The House of Lords, 1603-1649: Structure, Procedure, and the Nature of Its Business

By Elizabeth Read Foster | Go to book overview

9
JUDICATURE

The most revolutionary changes in the business of the House of Lords during the early Stuart period occurred in its judicial activities. A treatise on the judicature of the House, written in or about the year 1630, is often ascribed to John Selden, but it was actually composed by Henry Elsyng, clerk of the parliaments. As an observer of many of the processes he describes, his account is of particular value. He analyzed the judicature of the House in the following categories: (1) trying peers for felonies or capital offenses; (2) making judgments against delinquents for capital crimes or misdemeanors on complaint of the king, the Commons, or private persons; (3) reversing erroneous judgments in parliament or in King's Bench; (4) deciding suits long depending in other courts; (5) hearing complaints of particular persons; and (6) setting at liberty members or their servants and staying proceedings at common law against them during time of parliament.1 In Elizabeth's reign and the years 1603 to 1621, the House of Lords judged no cases on impeachment. It heard a few cases of error from King's Bench but no appeals from other courts. It accepted no cases of the first instance except those that affected its own privileges. In 1621 and the years following, however, impeachment cases at times became the chief business of the House.2 Cases in error, which earlier could have been counted on the fingers of one hand, rose to number in the hundreds. The House heard appeals or reheard cases earlier heard or still pending in Chancery, the Exchequer, the Court of Requests, Star Chamber, the Court of High Commission, and other ecclesiastical courts.3 It accepted a wide variety of cases of the first instance. Cases of privilege greatly multiplied. Judicial hearings occupied a major portion of the Lords' time. The high court of parliament became a working reality.

-149-

Notes for this page

Add a new note
If you are trying to select text to create highlights or citations, remember that you must now click or tap on the first word, and then click or tap on the last word.
One moment ...
Default project is now your active project.
Project items

Items saved from this book

This book has been saved
Highlights (0)
Some of your highlights are legacy items.

Highlights saved before July 30, 2012 will not be displayed on their respective source pages.

You can easily re-create the highlights by opening the book page or article, selecting the text, and clicking “Highlight.”

Citations (0)
Some of your citations are legacy items.

Any citation created before July 30, 2012 will labeled as a “Cited page.” New citations will be saved as cited passages, pages or articles.

We also added the ability to view new citations from your projects or the book or article where you created them.

Notes (0)
Bookmarks (0)

You have no saved items from this book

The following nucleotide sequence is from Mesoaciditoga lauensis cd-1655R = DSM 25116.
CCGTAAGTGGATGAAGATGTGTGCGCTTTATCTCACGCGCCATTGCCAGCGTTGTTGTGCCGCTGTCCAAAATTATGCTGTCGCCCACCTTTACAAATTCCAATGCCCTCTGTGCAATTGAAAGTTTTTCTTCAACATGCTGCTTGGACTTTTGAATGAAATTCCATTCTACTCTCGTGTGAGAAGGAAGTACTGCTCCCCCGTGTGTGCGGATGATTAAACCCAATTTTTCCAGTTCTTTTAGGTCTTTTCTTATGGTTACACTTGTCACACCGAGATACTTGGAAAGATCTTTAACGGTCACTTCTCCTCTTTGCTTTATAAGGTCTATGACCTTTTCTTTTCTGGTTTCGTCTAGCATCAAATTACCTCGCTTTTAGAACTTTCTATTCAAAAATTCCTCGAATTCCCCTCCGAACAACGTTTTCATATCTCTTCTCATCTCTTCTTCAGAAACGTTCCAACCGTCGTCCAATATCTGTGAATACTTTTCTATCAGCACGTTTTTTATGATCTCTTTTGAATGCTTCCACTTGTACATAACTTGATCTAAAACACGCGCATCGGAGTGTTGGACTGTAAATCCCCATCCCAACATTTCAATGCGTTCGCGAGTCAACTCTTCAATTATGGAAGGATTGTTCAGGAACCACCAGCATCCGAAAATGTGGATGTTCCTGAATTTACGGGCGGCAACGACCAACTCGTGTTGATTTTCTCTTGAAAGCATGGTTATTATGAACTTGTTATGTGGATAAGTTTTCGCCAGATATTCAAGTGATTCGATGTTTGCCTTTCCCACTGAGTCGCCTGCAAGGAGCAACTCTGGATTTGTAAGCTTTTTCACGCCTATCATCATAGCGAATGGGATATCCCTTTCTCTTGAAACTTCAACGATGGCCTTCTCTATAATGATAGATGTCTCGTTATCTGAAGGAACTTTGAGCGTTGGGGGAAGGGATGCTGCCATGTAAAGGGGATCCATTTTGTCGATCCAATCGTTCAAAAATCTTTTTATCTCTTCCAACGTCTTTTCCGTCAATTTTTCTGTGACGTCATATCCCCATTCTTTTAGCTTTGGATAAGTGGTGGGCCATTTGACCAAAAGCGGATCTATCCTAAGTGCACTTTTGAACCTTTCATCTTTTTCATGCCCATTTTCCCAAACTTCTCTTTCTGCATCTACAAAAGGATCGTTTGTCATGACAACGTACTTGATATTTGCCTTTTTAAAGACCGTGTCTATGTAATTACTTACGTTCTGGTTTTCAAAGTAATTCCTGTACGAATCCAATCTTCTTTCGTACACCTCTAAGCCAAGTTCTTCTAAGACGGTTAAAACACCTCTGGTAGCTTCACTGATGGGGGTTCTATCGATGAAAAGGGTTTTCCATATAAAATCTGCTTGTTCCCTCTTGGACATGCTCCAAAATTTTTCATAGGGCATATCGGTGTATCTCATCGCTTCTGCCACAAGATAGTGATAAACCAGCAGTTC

Project items include:
  • Saved book/article
  • Highlights
  • Quotes/citations
  • Notes
  • Bookmarks
Notes
Cite this page

Cited page

Style
Citations are available only to our active members.
Sign up now to cite pages or passages in MLA, APA and Chicago citation styles.

(Einhorn, 1992, p. 25)

(Einhorn 25)

1

1. Lois J. Einhorn, Abraham Lincoln, the Orator: Penetrating the Lincoln Legend (Westport, CT: Greenwood Press, 1992), 25, http://www.questia.com/read/27419298.

Cited page

Bookmark this page
The House of Lords, 1603-1649: Structure, Procedure, and the Nature of Its Business
Table of contents

Table of contents

  • Title Page iii
  • Contents v
  • PART ONE - THE STRUCTURE OF THE HOUSE 1
  • I - THE MEMBERS OF THE HOUSE AND THEIR CHAMBER 3
  • 2 - THE PRESIDING OFFICER 28
  • 3 - THE CLERK 44
  • 4 - OTHER OFFICERS OF THE HOUSE 64
  • 5 - THE ASSISTANTS 70
  • 6 - COMMITTEES 87
  • 7 - CONFERENCES 126
  • PART TWO - THE BUSINESS OF THE HOUSE 135
  • 8 - PRIVILEGE 137
  • 9 - JUDICATURE 149
  • 10 - LEGISLATION 189
  • PART THREE - THE END OF A PARLIAMENT 203
  • II - CONCLUSION 205
  • ABBREVIATIONS AND SHORT TITLES 211
  • Index 305
Settings

Settings

Typeface
Text size Smaller Larger Reset View mode
Search within

Search within this book

Look up

Look up a word

  • Dictionary
  • Thesaurus
Please submit a word or phrase above.
Print this page

Print this page

Why can't I print more than one page at a time?

Full screen
/ 352

matching results for page

Cited passage

Style
Citations are available only to our active members.
Sign up now to cite pages or passages in MLA, APA and Chicago citation styles.

"Portraying himself as an honest, ordinary person helped Lincoln identify with his audiences." (Einhorn, 1992, p. 25).

"Portraying himself as an honest, ordinary person helped Lincoln identify with his audiences." (Einhorn 25)

"Portraying himself as an honest, ordinary person helped Lincoln identify with his audiences."1

1. Lois J. Einhorn, Abraham Lincoln, the Orator: Penetrating the Lincoln Legend (Westport, CT: Greenwood Press, 1992), 25, http://www.questia.com/read/27419298.

Cited passage

Thanks for trying Questia!

Please continue trying out our research tools, but please note, full functionality is available only to our active members.

Your work will be lost once you leave this Web page.

For full access in an ad-free environment, sign up now for a FREE, 1-day trial.

Already a member? Log in now.